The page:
Saturday, April 3, 2010
Shedding the mask(s)
I've been pondering the idea of how an introvert lives in community.
This forming theory was tested with a group trip to a lodge over spring break. Don't get me wrong, it was a wonderful time and experience. Shared cooking, laughing, no worries about kids because there was always another parent around.
One of my fondest moments was in the kitchen preparing a dinner, and cooking stirs my soul (no pun intended), while someone I had just met did all of the hard-core chopping. And another gave periodic massages! It freed me to do the creative thing and my faithful chopper said she was happy for the job. I felt I really got to know her as she wielded the knife, creating a meditative staccato, and I merely concocted the fruits of her labor.
I only strayed away once on a solitary walk, but did some contemplative work, often interrupted as I sat near the fire ring, not very far from the cabin. Yet it was often a welcome break as people were genuinely interested in what I was doing. It was thoughtful and caring. Perhaps because it seemed I was the only one doing "work."
In between laughs and stories, there was some intimate sharing.
It was the right amount of time: three nights and four days. I returned home physically wiped out, however. Everyone else in my family was buoyed by the trip.
Why is that? On some level, it's frustrating. But I have learned that my introversion (ok, I am just over the introvert line in Myers-Briggs profiling and can do the extrovert-thing quite well) is so finely linked to my energy levels and how I feed myself.
Summer is one of those times with kids home 24/7 that zaps me. Also countless snow days and long holidays with continual family visiting. All joyful events and occasions, but a painful physical reality for me.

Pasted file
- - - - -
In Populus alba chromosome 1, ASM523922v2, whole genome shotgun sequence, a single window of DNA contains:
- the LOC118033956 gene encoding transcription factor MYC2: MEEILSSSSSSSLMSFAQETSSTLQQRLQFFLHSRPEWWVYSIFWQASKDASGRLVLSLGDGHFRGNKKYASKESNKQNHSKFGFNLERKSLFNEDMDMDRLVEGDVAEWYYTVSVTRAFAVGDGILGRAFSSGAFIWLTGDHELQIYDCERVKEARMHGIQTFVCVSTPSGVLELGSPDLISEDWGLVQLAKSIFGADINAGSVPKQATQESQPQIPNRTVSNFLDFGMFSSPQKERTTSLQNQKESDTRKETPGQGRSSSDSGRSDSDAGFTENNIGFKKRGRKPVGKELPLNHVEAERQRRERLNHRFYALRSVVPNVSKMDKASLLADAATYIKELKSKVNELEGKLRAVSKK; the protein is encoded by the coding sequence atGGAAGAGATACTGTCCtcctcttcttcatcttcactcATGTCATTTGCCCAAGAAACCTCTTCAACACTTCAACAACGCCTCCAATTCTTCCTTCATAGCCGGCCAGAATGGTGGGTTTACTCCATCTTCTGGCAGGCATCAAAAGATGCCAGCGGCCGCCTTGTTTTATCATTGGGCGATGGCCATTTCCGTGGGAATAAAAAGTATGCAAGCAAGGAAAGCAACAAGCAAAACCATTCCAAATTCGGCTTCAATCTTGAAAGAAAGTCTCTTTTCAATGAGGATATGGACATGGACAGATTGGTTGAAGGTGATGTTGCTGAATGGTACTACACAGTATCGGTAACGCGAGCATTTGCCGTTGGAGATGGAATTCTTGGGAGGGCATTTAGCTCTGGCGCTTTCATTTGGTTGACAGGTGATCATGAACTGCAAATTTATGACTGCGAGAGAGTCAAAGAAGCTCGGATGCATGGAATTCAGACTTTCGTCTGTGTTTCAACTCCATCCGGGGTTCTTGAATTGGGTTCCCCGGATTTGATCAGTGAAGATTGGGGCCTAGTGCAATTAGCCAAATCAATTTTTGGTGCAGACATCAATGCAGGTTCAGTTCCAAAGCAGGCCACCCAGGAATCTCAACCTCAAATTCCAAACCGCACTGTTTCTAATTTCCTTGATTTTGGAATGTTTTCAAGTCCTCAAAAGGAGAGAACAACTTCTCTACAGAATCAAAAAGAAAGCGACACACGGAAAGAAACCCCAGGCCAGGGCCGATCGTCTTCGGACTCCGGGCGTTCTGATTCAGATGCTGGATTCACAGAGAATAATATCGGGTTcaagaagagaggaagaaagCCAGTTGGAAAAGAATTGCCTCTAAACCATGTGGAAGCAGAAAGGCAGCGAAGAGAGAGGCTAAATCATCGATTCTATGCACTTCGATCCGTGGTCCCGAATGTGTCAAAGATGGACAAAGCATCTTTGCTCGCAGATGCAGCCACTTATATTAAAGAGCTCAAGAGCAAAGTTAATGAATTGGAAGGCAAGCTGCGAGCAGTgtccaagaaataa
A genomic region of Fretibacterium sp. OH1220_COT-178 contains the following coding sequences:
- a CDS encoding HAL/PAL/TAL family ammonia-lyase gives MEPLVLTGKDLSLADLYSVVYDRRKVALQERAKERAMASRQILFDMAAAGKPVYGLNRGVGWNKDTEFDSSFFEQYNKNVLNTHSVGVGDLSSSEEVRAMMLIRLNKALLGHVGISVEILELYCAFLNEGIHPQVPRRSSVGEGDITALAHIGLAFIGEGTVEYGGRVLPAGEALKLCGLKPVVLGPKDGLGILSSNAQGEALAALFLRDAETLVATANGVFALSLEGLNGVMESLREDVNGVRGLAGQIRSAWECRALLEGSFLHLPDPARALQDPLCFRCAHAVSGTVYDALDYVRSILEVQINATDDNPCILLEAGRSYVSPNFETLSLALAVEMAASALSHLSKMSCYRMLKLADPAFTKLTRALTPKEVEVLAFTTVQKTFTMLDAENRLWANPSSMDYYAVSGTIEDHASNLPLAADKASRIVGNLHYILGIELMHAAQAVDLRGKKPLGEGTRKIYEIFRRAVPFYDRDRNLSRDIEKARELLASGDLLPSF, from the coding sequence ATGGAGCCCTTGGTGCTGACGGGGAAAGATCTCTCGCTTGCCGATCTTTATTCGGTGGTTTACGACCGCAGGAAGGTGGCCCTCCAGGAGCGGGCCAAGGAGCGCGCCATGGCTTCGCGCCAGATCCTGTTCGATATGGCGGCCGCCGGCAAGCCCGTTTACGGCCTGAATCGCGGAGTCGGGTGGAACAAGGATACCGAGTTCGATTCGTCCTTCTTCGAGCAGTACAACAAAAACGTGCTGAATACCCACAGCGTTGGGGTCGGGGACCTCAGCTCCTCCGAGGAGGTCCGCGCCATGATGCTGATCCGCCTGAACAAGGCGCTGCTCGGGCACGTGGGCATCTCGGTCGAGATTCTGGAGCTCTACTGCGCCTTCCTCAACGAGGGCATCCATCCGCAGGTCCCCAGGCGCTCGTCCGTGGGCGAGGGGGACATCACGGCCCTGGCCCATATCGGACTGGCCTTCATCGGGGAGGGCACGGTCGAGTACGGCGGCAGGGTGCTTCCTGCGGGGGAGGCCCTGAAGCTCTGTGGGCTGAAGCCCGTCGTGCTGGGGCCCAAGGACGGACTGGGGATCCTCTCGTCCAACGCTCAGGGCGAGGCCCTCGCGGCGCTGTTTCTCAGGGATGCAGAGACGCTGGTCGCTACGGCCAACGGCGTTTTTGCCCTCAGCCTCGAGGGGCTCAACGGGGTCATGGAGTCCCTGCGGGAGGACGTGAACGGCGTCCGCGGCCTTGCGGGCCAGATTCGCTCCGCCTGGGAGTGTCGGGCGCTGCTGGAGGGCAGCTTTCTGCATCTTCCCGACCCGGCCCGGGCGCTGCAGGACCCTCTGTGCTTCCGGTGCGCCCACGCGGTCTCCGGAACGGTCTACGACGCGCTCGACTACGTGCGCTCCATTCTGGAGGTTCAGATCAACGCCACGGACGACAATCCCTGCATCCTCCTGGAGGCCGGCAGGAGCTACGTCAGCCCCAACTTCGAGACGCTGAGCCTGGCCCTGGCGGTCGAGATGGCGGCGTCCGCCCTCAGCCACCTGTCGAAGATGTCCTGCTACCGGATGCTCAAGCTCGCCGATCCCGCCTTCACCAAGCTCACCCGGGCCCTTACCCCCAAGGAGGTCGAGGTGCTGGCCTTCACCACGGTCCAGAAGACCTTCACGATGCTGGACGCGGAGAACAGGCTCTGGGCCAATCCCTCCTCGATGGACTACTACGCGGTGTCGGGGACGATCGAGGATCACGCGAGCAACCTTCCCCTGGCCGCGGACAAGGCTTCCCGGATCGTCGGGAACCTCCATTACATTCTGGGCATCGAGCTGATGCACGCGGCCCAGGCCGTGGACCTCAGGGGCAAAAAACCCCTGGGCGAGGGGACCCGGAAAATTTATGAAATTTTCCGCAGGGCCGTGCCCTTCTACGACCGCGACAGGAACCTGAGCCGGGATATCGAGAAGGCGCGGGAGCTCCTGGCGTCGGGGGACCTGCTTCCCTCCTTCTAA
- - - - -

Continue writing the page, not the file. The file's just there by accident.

It's the silence and being with myself in that space that balances all of the rough-and-tumble of group dynamics. Yet in the vortex of the contagious activity, I forget to take that time.
Sometimes I wonder if it's a mask I wear in groups that tires me. I often think I have dropped my masks for the most part. [Someone recently said to me about myself that "what you see is what you get" and that is how I intend to live.] Perhaps, I haven't entirely.
What is that remaining mask? One that doesn't want to disappoint, create waves, leave the circle? Or one that has always drawn its identity as the helper (my enneagram type) and can't quite be shed that even if it would free me?
Takes a lot of energy to wear that particular facade.
• How does my introversion/extroversion work in community?
• How have I learned to balance that with my personal needs?
• Am I aware of how that affects others as well as their own dynamic or similar struggle?
• What masks do I continue to wear? Especially in community?
• Which ones can I put down?
It's so effortless
that I don't even
see it happening
that "on" switch,
It's worked so
well in the past,
What if I could?